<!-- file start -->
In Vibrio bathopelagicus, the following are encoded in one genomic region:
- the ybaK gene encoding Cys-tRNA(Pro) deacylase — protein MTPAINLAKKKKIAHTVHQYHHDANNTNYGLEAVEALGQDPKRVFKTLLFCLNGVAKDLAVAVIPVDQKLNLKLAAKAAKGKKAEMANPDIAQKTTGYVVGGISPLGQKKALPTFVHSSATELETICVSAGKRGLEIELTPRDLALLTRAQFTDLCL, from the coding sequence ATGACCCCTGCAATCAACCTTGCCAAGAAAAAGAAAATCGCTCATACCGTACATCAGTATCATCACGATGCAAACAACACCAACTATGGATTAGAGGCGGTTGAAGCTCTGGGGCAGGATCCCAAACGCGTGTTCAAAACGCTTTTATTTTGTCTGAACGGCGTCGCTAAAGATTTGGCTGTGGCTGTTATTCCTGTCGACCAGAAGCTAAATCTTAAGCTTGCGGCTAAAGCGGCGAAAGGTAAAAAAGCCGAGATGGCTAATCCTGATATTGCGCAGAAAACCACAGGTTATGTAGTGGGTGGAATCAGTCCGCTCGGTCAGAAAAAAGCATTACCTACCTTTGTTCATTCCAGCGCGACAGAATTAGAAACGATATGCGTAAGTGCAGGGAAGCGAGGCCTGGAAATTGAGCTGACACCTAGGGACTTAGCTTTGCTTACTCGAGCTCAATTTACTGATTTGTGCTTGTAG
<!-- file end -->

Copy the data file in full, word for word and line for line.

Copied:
In Vibrio bathopelagicus, the following are encoded in one genomic region:
- the ybaK gene encoding Cys-tRNA(Pro) deacylase — protein MTPAINLAKKKKIAHTVHQYHHDANNTNYGLEAVEALGQDPKRVFKTLLFCLNGVAKDLAVAVIPVDQKLNLKLAAKAAKGKKAEMANPDIAQKTTGYVVGGISPLGQKKALPTFVHSSATELETICVSAGKRGLEIELTPRDLALLTRAQFTDLCL, from the coding sequence ATGACCCCTGCAATCAACCTTGCCAAGAAAAAGAAAATCGCTCATACCGTACATCAGTATCATCACGATGCAAACAACACCAACTATGGATTAGAGGCGGTTGAAGCTCTGGGGCAGGATCCCAAACGCGTGTTCAAAACGCTTTTATTTTGTCTGAACGGCGTCGCTAAAGATTTGGCTGTGGCTGTTATTCCTGTCGACCAGAAGCTAAATCTTAAGCTTGCGGCTAAAGCGGCGAAAGGTAAAAAAGCCGAGATGGCTAATCCTGATATTGCGCAGAAAACCACAGGTTATGTAGTGGGTGGAATCAGTCCGCTCGGTCAGAAAAAAGCATTACCTACCTTTGTTCATTCCAGCGCGACAGAATTAGAAACGATATGCGTAAGTGCAGGGAAGCGAGGCCTGGAAATTGAGCTGACACCTAGGGACTTAGCTTTGCTTACTCGAGCTCAATTTACTGATTTGTGCTTGTAG